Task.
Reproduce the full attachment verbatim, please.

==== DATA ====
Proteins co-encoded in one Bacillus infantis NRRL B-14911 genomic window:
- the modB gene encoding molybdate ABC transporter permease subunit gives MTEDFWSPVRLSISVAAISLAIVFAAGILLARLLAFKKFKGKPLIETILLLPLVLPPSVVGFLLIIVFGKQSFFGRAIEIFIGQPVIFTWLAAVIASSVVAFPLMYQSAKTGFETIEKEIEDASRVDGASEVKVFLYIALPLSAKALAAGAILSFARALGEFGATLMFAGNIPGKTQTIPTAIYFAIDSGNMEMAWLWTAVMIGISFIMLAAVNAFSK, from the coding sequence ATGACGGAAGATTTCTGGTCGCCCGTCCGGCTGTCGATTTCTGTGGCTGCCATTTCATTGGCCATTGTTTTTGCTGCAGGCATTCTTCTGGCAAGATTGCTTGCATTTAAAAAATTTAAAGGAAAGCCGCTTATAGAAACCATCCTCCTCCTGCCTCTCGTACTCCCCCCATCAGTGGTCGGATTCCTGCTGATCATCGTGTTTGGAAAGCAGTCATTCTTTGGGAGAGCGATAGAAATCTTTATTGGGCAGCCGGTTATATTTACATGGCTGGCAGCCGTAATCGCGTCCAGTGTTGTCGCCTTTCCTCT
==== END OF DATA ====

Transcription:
Proteins co-encoded in one Bacillus infantis NRRL B-14911 genomic window:
- the modB gene encoding molybdate ABC transporter permease subunit gives MTEDFWSPVRLSISVAAISLAIVFAAGILLARLLAFKKFKGKPLIETILLLPLVLPPSVVGFLLIIVFGKQSFFGRAIEIFIGQPVIFTWLAAVIASSVVAFPLMYQSAKTGFETIEKEIEDASRVDGASEVKVFLYIALPLSAKALAAGAILSFARALGEFGATLMFAGNIPGKTQTIPTAIYFAIDSGNMEMAWLWTAVMIGISFIMLAAVNAFSK, from the coding sequence ATGACGGAAGATTTCTGGTCGCCCGTCCGGCTGTCGATTTCTGTGGCTGCCATTTCATTGGCCATTGTTTTTGCTGCAGGCATTCTTCTGGCAAGATTGCTTGCATTTAAAAAATTTAAAGGAAAGCCGCTTATAGAAACCATCCTCCTCCTGCCTCTCGTACTCCCCCCATCAGTGGTCGGATTCCTGCTGATCATCGTGTTTGGAAAGCAGTCATTCTTTGGGAGAGCGATAGAAATCTTTATTGGGCAGCCGGTTATATTTACATGGCTGGCAGCCGTAATCGCGTCCAGTGTTGTCGCCTTTCCTCT